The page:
509th Weapons Squadron
|509th Weapons Squadron|
KC-135 Stratotanker assigned to Fairchild AFB
|Active||1943–1944; 1948-1965; 1966-1994; 2003-Present|
|Branch||United States Air Force|
|Role||Advanced Air Refueling Training|
|Part of||USAF Weapons School|
|Garrison/HQ||Fairchild Air Force Base, Washington|
World War II (American Theater)
1991 Gulf War (Defense of Saudi Arabia; Liberation of Kuwait)
Air Force Outstanding Unit Award (with Combat "V" Device)
Air Force Outstanding Unit Award (6x)
Republic of Vietnam Gallantry Cross with Palm
|509th Weapons Squadron emblem|
|509th Air Refueling Squadron emblem (approved 15 September 1957)|
The 509th Weapons Squadron is a Geographically Separated Unit of the 57th Wing at Nellis Air Force Base, Nevada. The mission of the squadron is to provide Boeing KC-135 Stratotanker instructional flying.
World War II
The squadron was first activated as the 609th Bombardment Squadron, one of the four original squadrons of the 400th Bombardment Group, at Pyote Army Air Base, Texas, in March 1943. The group was equipped with Consolidated B-24 Liberators and served under Second Air Force as an Operational Training Unit (OTU) at several bases in the southwestern United States until the end of the year. The OTU program involved the use of an oversized parent unit to provide cadres to “satellite groups".
The unit moved to Charleston Army Air Field, South Carolina in late December, where it became part of First Air Force and changed its mission to that of a Replacement Training Unit (RTU). RTUs units were likewise oversize units, but their mission was to train aircrews prior to their deployment to combat theaters. However, the Army Air Forces found that standard military units, based on relatively inflexible tables of organization, were proving less well adapted to the training mission. Accordingly, it adopted a more functional system in which each base was organized into a separate numbered unit. while the groups and squadrons acting as RTUs were disbanded or inactivated. This resulted in the 609th, along with other units at Charleston, being disbanded in April 1944 and being replaced by the 113th AAF Base Unit (Bombardment (Heavy)), which assumed the squadron's mission, personnel, and equipment.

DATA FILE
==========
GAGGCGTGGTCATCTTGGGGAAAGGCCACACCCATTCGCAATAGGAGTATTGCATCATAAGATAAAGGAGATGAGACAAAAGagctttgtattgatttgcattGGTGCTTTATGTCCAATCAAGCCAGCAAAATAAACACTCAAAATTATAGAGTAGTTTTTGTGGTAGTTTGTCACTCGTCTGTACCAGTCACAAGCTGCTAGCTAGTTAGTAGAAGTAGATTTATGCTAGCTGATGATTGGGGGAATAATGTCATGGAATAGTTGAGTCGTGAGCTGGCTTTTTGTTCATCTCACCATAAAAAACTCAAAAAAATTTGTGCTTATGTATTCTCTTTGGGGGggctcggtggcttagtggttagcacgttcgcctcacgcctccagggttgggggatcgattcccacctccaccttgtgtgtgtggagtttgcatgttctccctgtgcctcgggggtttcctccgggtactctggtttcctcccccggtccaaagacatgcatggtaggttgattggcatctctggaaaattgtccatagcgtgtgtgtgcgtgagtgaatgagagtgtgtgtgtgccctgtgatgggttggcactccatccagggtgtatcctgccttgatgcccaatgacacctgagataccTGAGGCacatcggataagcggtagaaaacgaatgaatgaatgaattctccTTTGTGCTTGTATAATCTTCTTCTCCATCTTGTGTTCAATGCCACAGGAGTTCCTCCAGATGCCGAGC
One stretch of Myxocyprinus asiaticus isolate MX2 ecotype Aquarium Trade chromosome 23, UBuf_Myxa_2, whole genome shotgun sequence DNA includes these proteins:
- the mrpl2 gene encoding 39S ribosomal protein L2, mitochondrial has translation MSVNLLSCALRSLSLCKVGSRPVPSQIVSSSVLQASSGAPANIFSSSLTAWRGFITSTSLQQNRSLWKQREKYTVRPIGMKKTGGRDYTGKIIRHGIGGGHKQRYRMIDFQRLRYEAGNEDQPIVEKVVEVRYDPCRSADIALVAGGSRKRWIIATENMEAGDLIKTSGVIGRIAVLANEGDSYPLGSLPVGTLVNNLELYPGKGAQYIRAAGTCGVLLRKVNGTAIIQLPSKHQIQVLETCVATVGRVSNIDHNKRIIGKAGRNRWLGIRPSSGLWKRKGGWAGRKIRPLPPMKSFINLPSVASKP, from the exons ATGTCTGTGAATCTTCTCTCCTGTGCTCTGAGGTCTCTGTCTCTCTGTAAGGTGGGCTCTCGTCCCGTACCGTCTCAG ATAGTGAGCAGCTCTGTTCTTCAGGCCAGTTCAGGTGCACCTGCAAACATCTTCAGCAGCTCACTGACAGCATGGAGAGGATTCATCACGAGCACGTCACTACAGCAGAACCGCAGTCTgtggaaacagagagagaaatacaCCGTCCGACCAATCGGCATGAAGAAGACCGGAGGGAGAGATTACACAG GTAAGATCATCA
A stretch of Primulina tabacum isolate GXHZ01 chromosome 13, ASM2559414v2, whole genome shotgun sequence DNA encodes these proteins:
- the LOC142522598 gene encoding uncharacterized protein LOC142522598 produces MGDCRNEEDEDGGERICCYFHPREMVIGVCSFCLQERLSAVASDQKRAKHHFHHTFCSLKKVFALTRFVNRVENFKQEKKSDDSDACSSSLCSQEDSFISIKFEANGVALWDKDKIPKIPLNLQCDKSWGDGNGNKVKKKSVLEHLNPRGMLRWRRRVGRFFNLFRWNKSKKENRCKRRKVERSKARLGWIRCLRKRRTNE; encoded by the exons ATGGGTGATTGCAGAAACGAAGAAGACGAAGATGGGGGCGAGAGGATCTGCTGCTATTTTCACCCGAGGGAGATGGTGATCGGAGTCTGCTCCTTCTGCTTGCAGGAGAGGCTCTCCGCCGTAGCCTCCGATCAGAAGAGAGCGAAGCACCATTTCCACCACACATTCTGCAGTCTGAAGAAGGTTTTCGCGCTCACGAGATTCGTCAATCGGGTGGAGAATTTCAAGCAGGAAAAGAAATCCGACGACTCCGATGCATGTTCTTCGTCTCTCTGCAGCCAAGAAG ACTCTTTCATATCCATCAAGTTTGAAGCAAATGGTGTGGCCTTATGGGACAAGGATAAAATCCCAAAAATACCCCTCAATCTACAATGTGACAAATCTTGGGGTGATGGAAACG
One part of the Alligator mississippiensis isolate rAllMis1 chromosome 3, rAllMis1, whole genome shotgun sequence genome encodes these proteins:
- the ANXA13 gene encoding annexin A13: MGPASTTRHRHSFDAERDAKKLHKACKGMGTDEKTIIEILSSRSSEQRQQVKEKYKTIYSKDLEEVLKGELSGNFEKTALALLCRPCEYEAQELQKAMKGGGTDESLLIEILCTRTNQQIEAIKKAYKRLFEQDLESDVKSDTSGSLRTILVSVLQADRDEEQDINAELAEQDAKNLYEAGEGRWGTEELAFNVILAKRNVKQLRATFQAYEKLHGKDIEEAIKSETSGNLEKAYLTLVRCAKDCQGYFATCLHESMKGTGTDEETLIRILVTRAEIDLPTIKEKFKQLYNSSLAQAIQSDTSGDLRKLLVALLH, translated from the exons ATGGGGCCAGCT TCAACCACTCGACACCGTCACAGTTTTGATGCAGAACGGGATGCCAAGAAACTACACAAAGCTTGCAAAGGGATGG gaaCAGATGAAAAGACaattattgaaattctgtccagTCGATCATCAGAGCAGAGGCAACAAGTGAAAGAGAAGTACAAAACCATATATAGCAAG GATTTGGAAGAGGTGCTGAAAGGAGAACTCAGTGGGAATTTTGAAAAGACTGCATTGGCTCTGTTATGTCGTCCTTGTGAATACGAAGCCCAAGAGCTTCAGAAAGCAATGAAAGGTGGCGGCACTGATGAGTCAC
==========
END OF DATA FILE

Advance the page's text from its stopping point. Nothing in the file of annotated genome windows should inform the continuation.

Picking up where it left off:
The 509th Air Refueling Squadron was activated at Roswell Air Force Base, New Mexico and assigned to the 509th Bombardment Group. The squadron was the second air refueling unit in the United States Air Force, and was activated only three weeks after the 43d Air Refueling Squadron. The squadron initially equipped with Boeing KB-29M Superfortress tankers. These aircraft carried a system of hoses, reels, winches and fuel pumps to transfer fuel to the receiver aircraft. A power-driven reel for the refueling hose was installed in the rear fuselage at the position where the lower aft turret had been located prior to its removal. The KB-29M also had a cable and associated winch (known as the contact line) that was used to assist in the setup of the connection between the two aircraft.
Although the hose refueling system proved to be feasible, in practice the system had the disadvantage in taking a long time to make the contact and engage the hoses. Once contact was made, the rate of fuel transfer was slow, and the hoses provided a lot of aerodynamic drag which limited the airspeed. Consequently, the hose system was used for only a few years before it was replaced by the Boeing-developed flying boom system installed on the KB-29L. While flying the KB-29 the squadron deployed to RAF Upper Heyford, England from June to September 1952.